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How Concept Design Leads to Architectural Evolution

By Maria Lorena Lehman — Get more articles like this sent to your email HERE.

‍Image Credit:  © Kovalenko | Fotolia

It is important to challenge yourself to create extraordinary architectural concept designs. You see, architectural concepts help to not only improve the results of your own project, but they also can work to pioneer and guide the architectural profession, emerging technologies, and new design processes. Much innovation is born during the concept design phase.

Of course, a forward-thinking architectural concept design can work wonders to advance your project beyond the rest. After all, it is during the concept design phase that your architectural design solution can tap into new and innovative occupant experiences. In other words, the concept design phase sets the foundation for how aesthetic, functional, and meaningful your architectural design will be. 

But what if your architectural concept design idea cannot be built yet?

The architectural concept design idea that is experienced through painting, modelling, 3D visualization, or another form of architectural representation is not lost. In fact, there are concept designs that cannot yet be built — perhaps because the technology has not yet been developed, the materials needed are not in existence yet, or the design tools needed to further detail the idea are not in existence yet. 

An architectural concept design solution that is forward-thinking and innovative can do its own part to pioneer paradigm shifts within the architectural profession. Thus, an architectural concept can influence an architectural era – even if it cannot be built at first. It is in the quest to build such an architectural concept that innovation is born.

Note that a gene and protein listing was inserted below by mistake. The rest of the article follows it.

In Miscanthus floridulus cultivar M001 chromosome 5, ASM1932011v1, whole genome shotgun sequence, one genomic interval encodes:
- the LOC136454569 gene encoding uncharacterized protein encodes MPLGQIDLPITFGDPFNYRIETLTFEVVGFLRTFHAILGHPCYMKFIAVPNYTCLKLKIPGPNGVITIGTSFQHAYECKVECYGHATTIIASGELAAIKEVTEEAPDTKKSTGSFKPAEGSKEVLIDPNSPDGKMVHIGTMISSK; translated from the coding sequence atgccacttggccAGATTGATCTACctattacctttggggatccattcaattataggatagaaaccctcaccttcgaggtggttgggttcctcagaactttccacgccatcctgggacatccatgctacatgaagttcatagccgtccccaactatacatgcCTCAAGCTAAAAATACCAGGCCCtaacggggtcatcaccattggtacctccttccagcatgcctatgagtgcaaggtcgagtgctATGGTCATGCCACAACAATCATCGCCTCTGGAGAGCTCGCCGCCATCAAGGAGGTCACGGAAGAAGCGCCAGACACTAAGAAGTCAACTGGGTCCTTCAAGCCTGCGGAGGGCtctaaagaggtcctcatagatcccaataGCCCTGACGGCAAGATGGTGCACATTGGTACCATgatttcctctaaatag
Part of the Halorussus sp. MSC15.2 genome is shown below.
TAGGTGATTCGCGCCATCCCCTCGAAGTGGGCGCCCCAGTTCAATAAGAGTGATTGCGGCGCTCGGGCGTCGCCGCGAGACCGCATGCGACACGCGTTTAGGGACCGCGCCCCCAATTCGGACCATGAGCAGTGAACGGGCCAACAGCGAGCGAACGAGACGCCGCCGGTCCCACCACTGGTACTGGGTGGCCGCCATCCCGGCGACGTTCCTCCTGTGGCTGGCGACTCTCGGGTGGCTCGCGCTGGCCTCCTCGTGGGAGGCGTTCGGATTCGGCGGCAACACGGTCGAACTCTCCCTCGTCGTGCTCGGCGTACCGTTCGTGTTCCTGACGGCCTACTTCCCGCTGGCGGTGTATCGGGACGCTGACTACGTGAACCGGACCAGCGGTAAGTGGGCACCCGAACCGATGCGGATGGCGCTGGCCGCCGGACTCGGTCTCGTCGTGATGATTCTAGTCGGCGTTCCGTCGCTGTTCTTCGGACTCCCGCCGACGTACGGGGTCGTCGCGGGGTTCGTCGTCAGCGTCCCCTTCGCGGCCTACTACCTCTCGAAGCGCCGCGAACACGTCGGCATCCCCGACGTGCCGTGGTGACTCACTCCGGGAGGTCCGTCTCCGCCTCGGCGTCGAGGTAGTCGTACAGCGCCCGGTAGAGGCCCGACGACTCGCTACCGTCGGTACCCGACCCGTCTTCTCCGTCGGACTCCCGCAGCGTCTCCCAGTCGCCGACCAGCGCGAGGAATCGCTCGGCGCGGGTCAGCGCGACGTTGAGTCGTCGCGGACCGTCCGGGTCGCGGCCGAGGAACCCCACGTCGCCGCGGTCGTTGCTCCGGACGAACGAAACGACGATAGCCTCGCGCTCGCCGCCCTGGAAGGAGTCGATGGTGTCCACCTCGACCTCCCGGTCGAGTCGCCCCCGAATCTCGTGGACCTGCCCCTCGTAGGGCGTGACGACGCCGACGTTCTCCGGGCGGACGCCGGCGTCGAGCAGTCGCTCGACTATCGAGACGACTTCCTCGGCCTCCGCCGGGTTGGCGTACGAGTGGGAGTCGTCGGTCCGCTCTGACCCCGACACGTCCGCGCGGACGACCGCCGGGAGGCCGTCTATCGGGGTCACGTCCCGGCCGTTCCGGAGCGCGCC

To create a design concept that pushes architectural boundaries to new heights, you must challenge your own design mindset by asking the right questions of your own design process. For instance, what if you could switch design tools to help you think about your design problem and its solution in an entirely new way? Or what if you could redefine the very functions that will occur within your environment by developing a concept design that uses technology or materiality in new ways? Perhaps your concept design can harmonize and represent nature in ways never experienced before.

An architectural concept design is your window by which to advance the architectural discipline. It is also your window by which to advance your own body of work. As your concept blooms from an architectural idea to a realized architectural experience, know that the time it takes to go from idea to built form is very important. This is where innovation occurs, either over short periods or long eras. 

Your architectural concept design provides a window into innovation. Thus, you should challenge yourself to create extraordinary design concepts that solve for your design problem in ways that allow you, your work, and the architectural discipline to progress. Evolution is key at all scales.

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Maria: I came across your website through a reference in today's Architect Weekly ezine and am delighted I did. I'll bookmark your site and check back often. I read the first article and then the second and thirty minutes later realized how much time had passed. I've been practicing for thirty years and have always missed the stimulation of academia. I find each of your brief dissertations sort of like a day in design studio. Thanks for the inspiration.

Ron Ward
AI Group Design
I am excited to see you touch a vein of values in architecture, I have been chasing myself for years. Your depth of involvement in these very deep subjects is really beautiful and passionately dealt with and well written. Sound, color and value, shape, texture, scale, smell.... all definitive measures of the spaces we should be alert to. [...] I will savor the rest of your investigation of sensuality in architecture. I'm Glad I found you.

Dennis McLaughlin
McLaughlin Architect
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Maria Lorena Lehman is a multi award-winning visionary author, designer, and educator from the United States. Maria holds a Bachelor of Architecture with Honors from Virginia Tech and a Master in Design with Distinction from Harvard University Graduate School of Design. CLICK HERE to learn more.

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